Boston College Law Student Seung Hye (Shang) Yang ’24 has been awarded a $15,000 Don H. Liu Scholarship. The coveted honor is offered to three scholars each year who possess the greatest potential to both excel in the classroom and succeed at a top law firm or Fortune 500 corporation.
Yang is the first BC Law student to be given this opportunity since the founding of the Don H. Liu Scholars Program in 2014 by two past presidents of the Asian American Bar Association of New York, Jean Lee and Mike Huang. It is named after Don H. Liu, executive vice president and chief legal and risk officer for Target and a member of its executive leadership team.
According to its website, the scholars program’s goal is to identify, cultivate, and inspire future Asian American leaders within the legal profession in order to address the single most important reality facing Asian American professionals today—the barrier to advancement.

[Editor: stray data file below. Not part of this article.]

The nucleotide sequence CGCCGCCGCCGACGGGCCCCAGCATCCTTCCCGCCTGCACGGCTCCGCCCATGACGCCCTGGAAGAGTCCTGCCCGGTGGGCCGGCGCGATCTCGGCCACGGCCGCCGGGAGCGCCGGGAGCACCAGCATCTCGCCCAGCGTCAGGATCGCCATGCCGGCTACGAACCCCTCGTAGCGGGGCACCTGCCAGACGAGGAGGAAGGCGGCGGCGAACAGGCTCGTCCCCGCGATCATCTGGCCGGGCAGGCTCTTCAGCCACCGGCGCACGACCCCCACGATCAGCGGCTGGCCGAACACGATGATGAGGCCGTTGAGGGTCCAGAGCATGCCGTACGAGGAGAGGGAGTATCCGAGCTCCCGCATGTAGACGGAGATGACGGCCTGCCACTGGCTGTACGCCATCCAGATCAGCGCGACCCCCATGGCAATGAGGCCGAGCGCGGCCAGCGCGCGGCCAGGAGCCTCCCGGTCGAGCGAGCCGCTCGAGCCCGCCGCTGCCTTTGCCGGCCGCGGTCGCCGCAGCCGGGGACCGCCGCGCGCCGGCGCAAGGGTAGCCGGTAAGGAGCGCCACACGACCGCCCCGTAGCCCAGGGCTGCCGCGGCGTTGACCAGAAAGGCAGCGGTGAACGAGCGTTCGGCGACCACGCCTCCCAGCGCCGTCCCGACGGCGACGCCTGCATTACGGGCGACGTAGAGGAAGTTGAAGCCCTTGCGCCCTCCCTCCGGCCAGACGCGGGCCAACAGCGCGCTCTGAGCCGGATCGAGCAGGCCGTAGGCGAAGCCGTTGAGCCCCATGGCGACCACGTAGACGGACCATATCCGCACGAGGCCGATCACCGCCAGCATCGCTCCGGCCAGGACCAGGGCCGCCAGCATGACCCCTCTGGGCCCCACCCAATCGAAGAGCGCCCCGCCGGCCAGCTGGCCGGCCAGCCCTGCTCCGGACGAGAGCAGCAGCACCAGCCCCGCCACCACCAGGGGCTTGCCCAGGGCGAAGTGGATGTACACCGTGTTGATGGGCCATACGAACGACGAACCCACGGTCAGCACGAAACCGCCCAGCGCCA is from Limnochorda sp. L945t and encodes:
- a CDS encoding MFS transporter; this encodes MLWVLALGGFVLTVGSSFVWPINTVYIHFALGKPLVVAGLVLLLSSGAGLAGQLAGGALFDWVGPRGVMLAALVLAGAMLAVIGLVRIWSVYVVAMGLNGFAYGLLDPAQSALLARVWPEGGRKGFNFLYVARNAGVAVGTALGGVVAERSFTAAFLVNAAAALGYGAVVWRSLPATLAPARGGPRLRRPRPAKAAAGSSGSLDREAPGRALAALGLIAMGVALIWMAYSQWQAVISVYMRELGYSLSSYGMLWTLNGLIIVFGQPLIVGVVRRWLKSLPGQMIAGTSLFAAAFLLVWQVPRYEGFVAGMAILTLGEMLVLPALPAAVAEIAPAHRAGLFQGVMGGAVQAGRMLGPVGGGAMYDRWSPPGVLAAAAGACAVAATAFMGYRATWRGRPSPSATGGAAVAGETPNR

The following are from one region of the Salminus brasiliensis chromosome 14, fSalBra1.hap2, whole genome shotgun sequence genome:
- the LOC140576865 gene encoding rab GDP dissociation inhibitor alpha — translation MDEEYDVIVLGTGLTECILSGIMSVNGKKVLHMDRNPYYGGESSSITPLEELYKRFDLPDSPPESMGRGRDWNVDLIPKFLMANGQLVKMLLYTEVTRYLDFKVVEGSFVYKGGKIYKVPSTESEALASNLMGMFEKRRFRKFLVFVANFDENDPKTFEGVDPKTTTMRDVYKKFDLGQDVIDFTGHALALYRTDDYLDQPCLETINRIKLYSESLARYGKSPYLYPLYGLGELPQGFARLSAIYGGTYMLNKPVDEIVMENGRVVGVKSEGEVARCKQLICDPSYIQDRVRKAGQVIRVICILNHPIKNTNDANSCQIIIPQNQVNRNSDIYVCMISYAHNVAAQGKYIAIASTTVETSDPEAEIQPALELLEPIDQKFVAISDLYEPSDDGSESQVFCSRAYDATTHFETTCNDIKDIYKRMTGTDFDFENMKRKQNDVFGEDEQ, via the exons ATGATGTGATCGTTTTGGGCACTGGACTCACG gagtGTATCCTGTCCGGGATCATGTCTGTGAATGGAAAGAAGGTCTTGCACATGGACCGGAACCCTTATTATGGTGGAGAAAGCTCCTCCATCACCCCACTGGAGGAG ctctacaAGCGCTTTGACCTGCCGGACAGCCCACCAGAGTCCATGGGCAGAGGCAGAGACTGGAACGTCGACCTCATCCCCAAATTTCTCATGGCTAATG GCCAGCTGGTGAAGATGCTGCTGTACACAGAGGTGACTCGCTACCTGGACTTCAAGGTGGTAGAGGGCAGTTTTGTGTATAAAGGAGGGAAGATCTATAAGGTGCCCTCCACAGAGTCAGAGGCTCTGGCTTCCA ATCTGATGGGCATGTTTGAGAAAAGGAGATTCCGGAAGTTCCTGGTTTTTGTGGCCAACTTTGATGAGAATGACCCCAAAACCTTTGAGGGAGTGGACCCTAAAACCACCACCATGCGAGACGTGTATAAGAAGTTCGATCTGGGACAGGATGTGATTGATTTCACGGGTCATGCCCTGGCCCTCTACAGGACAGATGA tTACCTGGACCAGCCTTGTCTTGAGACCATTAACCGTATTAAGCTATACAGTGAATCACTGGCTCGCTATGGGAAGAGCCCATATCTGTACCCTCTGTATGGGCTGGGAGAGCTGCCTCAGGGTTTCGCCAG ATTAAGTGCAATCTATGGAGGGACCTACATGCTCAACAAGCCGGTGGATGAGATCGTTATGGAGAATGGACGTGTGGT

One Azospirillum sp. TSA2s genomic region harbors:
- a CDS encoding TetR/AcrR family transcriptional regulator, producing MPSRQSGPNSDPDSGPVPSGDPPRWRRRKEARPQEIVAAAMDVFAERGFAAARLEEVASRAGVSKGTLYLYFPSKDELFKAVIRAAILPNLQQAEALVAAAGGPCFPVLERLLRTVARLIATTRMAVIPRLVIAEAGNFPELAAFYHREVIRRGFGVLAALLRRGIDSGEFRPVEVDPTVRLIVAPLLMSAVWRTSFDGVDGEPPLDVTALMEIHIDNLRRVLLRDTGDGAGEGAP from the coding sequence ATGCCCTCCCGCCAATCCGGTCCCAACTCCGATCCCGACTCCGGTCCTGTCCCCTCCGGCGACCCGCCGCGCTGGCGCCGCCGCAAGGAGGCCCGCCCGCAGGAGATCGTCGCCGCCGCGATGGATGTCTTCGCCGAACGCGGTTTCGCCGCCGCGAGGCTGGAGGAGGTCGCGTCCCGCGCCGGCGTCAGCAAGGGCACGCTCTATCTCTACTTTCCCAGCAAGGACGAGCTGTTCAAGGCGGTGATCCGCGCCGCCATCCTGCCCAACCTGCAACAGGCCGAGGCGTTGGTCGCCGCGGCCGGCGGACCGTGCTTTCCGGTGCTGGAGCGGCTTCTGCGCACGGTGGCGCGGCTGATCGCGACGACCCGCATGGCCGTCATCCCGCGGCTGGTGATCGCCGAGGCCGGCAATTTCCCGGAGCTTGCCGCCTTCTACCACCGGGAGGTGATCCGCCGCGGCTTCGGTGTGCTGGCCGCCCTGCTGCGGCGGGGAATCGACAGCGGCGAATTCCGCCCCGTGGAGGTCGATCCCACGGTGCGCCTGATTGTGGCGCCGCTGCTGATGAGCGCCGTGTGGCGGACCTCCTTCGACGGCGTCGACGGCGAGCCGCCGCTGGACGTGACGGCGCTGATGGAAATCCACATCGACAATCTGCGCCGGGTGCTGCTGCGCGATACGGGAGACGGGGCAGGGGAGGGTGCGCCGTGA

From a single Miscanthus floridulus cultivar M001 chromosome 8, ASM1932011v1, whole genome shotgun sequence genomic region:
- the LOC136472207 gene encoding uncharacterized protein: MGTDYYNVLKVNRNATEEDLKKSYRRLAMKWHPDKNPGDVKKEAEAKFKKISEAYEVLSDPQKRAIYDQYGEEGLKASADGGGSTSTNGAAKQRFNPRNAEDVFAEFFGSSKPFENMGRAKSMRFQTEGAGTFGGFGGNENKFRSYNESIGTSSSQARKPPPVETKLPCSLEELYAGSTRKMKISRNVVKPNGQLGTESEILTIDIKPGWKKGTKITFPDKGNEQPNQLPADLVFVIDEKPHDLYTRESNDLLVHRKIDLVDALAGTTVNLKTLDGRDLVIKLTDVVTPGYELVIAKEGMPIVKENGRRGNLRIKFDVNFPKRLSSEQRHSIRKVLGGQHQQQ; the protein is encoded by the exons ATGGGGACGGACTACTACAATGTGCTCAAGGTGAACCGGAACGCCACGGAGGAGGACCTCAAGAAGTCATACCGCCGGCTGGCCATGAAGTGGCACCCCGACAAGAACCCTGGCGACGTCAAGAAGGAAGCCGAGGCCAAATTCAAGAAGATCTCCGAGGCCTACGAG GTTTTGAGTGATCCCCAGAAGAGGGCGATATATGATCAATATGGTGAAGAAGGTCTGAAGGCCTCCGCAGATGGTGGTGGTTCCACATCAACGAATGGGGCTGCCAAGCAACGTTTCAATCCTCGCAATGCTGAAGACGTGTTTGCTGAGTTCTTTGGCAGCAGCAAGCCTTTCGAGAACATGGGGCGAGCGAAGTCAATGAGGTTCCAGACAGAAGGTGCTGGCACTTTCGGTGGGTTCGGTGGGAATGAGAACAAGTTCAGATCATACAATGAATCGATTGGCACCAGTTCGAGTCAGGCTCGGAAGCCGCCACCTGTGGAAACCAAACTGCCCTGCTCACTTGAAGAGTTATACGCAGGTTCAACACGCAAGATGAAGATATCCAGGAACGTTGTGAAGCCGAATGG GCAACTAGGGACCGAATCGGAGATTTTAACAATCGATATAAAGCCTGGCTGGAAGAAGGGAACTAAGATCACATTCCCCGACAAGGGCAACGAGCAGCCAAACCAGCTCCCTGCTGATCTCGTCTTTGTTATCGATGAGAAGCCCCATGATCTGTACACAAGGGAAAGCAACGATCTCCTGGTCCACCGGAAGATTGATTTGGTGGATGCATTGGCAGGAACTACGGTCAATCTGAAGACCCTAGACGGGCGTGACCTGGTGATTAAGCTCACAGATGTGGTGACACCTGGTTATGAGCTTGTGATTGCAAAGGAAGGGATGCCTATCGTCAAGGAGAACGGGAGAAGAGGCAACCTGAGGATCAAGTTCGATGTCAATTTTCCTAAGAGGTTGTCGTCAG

Yang, a 1L student representative for BC Law’s Asian Pacific American Law Students Association (APALSA) and writer for the BC Law Impact blog, will receive the scholarship as well as mentorship and assistance with her career development, including identifying potential internships.
“I am still undecided on what kind of law I want to practice in the future and I am hoping that the mentorship this program offers will provide me with some guidance from Asian American attorneys currently working in the private sector of New York,” said Yang. “Ultimately, I want to be able to use my legal education to help people who come from backgrounds similar to my mother’s. Growing up as immigrants, it was hard for her and my late father to find proper legal help due to their language barriers and financial hardship. Watching their struggles with the law inspired me to become a lawyer who could help people like them.”
An integral mission of the scholars program is to increase representation of Asian Americans in positions of influence, leadership, and power within the legal profession. To that end, says Yang, “I want to equalize the legal field so people from all backgrounds can afford the help they need.”